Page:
Movie: Director Joshua Weinstein Explains The Story Behind 'Menashe' NPR's Robert Siegel talks with director Joshua Weinstein about his film Menashe. It tells the story of a recent widower, trying to regain his bearings under the rules of Hassidic life.
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Movie: Director Joshua Weinstein Explains The Story Behind 'Menashe'

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Movie: Director Joshua Weinstein Explains The Story Behind 'Menashe'

Movie: Director Joshua Weinstein Explains The Story Behind 'Menashe'

Movie: Director Joshua Weinstein Explains The Story Behind 'Menashe'

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  • <iframe src="https://www.npr.org/player/embed/539825488/539825489" width="100%" height="290" frameborder="0" scrolling="no" title="NPR embedded audio player">
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NPR's Robert Siegel talks with director Joshua Weinstein about his film Menashe. It tells the story of a recent widower, trying to regain his bearings under the rules of Hassidic life.

ROBERT SIEGEL, HOST:

There's a new film out called "Menashe" about a widower who's trying to regain custody of his son. It's set in New York City, specifically in Borough Park, Brooklyn. And you will probably need the subtitles to follow it. It's in Yiddish.

(SOUNDBITE OF FILM, "MENASHE")

UNIDENTIFIED ACTOR #1: (As character, singing in Yiddish, laughter).

UNIDENTIFIED ACTOR #2: (As character, speaking Yiddish).

UNIDENTIFIED ACTOR #1: (As character, speaking Yiddish, laughter).

SIEGEL: It's about Hasidic Jews, people we tend to place in the broader group of ultra-Orthodox Jews. And the actors in "Menashe" are Hasidic Jews, or Hasidim. Documentarian Joshua Weinstein directed the movie. He is neither a Hasid nor a Yiddish speaker. And he joins us now. Welcome to the program.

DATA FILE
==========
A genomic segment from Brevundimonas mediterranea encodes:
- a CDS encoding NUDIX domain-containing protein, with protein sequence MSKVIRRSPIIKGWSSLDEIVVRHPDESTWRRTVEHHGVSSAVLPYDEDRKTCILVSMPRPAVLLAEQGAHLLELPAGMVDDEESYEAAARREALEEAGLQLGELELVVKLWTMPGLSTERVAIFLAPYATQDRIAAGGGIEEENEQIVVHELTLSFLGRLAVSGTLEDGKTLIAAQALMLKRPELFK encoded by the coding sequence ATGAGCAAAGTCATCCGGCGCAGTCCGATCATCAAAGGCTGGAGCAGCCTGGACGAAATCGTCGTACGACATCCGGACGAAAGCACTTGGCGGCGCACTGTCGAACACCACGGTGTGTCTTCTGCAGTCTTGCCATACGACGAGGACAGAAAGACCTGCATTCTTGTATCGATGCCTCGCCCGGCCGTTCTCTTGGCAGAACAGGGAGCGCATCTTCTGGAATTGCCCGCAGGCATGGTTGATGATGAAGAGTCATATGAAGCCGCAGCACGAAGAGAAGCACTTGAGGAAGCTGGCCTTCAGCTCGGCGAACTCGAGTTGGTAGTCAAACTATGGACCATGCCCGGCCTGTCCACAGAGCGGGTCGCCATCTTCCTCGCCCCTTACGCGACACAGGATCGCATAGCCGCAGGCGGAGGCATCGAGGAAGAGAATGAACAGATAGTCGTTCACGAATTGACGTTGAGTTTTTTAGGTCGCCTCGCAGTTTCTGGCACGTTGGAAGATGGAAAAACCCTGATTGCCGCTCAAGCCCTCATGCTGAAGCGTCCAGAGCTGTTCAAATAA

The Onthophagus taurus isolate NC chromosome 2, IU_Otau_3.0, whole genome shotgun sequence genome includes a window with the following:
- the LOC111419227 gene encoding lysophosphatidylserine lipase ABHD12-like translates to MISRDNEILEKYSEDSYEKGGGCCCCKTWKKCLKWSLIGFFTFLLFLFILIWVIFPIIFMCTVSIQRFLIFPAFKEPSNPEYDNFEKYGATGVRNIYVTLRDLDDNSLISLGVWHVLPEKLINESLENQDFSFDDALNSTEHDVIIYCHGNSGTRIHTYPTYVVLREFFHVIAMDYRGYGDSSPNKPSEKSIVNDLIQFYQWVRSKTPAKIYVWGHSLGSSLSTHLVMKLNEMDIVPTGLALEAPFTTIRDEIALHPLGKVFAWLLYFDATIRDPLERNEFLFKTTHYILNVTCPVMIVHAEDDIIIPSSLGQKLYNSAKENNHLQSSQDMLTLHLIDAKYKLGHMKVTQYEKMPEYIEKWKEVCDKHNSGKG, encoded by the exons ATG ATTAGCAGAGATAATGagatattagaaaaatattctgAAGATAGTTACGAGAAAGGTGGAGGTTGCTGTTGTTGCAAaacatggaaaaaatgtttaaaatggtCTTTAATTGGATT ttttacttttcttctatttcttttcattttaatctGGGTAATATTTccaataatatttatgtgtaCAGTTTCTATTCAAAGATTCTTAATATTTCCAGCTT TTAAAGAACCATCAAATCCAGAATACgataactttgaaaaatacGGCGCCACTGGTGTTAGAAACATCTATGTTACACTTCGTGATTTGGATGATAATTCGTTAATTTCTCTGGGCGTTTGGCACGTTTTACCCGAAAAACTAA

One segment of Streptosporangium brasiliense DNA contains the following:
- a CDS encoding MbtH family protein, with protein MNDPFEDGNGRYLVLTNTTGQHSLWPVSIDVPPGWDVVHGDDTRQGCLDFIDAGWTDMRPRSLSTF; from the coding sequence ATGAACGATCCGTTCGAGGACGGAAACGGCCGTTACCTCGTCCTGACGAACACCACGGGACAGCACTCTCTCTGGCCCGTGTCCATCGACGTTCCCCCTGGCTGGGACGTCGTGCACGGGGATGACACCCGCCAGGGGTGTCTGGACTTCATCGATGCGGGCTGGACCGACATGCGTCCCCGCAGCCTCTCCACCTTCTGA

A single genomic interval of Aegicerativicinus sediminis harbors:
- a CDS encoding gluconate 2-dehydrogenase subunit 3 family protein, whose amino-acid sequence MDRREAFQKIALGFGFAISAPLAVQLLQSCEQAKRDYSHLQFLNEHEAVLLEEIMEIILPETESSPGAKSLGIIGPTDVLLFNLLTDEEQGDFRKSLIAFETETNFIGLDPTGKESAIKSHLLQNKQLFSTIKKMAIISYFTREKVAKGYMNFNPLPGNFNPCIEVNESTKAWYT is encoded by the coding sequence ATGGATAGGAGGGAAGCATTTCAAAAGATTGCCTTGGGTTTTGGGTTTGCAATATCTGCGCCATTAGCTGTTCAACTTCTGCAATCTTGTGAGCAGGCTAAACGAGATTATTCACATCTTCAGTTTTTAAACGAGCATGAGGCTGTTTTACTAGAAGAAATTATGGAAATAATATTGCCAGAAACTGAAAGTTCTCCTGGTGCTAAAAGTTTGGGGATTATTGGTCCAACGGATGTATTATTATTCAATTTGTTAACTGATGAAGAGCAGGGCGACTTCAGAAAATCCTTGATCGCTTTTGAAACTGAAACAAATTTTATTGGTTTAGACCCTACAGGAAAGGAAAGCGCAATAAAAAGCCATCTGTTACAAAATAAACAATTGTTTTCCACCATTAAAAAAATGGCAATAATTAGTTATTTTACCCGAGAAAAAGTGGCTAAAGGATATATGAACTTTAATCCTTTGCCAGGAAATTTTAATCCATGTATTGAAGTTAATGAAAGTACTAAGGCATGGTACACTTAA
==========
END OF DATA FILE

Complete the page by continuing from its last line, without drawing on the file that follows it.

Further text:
JOSHUA WEINSTEIN: Oh, thank you so much. This is a big honor.

SIEGEL: And first, we should clarify who the Hasidim are. Who are these people that the movie's about?

WEINSTEIN: So Hasidism, it's interesting because it is actually the liberal movement of Orthodox Judaism from a few hundred years ago in Eastern Europe. But the interesting thing about them is that once they liberalized, they then have not changed in the few hundred years. So literally whenever something new comes about like the advent of the telephone, telephones are banned because if things are not like they were when it was founded, they don't want to have that part - as part of their culture.

SIEGEL: Well, tell us how you became interested in doing the story that involves your star of the movie, Menashe Lustig.

WEINSTEIN: So ever since I was a child and I'd come back to Brooklyn to hang out with my grandparents, I remember just going through these communities that here they were filled with Jews, but they looked nothing like me and my family. And at the same point, I just loved the way - how they observed the mysticism, seeing these big communal celebrations. But it was always off limits 'cause these people purposefully act as a world apart.